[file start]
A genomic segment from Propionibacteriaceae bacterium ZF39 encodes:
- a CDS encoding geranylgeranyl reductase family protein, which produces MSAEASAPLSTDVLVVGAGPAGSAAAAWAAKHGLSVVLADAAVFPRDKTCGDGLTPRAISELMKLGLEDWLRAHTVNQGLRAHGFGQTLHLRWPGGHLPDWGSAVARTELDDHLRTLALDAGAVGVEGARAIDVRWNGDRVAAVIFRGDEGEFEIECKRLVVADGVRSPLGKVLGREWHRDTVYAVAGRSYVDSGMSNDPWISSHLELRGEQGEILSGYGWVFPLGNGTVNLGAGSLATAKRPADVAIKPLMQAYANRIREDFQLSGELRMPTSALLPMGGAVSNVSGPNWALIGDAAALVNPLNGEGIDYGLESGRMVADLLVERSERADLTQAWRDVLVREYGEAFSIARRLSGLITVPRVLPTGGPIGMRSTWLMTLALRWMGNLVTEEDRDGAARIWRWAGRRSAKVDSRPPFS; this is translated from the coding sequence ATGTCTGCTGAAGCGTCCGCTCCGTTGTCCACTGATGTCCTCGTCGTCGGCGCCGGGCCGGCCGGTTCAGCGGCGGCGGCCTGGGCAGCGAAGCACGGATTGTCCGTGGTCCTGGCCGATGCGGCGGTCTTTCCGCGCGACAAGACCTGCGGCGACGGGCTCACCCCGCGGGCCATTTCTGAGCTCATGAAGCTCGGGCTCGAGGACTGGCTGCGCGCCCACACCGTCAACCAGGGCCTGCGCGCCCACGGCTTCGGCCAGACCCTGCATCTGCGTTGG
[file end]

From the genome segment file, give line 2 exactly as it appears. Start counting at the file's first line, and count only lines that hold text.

- a CDS encoding geranylgeranyl reductase family protein, which produces MSAEASAPLSTDVLVVGAGPAGSAAAAWAAKHGLSVVLADAAVFPRDKTCGDGLTPRAISELMKLGLEDWLRAHTVNQGLRAHGFGQTLHLRWPGGHLPDWGSAVARTELDDHLRTLALDAGAVGVEGARAIDVRWNGDRVAAVIFRGDEGEFEIECKRLVVADGVRSPLGKVLGREWHRDTVYAVAGRSYVDSGMSNDPWISSHLELRGEQGEILSGYGWVFPLGNGTVNLGAGSLATAKRPADVAIKPLMQAYANRIREDFQLSGELRMPTSALLPMGGAVSNVSGPNWALIGDAAALVNPLNGEGIDYGLESGRMVADLLVERSERADLTQAWRDVLVREYGEAFSIARRLSGLITVPRVLPTGGPIGMRSTWLMTLALRWMGNLVTEEDRDGAARIWRWAGRRSAKVDSRPPFS; this is translated from the coding sequence ATGTCTGCTGAAGCGTCCGCTCCGTTGTCCACTGATGTCCTCGTCGTCGGCGCCGGGCCGGCCGGTTCAGCGGCGGCGGCCTGGGCAGCGAAGCACGGATTGTCCGTGGTCCTGGCCGATGCGGCGGTCTTTCCGCGCGACAAGACCTGCGGCGACGGGCTCACCCCGCGGGCCATTTCTGAGCTCATGAAGCTCGGGCTCGAGGACTGGCTGCGCGCCCACACCGTCAACCAGGGCCTGCGCGCCCACGGCTTCGGCCAGACCCTGCATCTGCGTTGG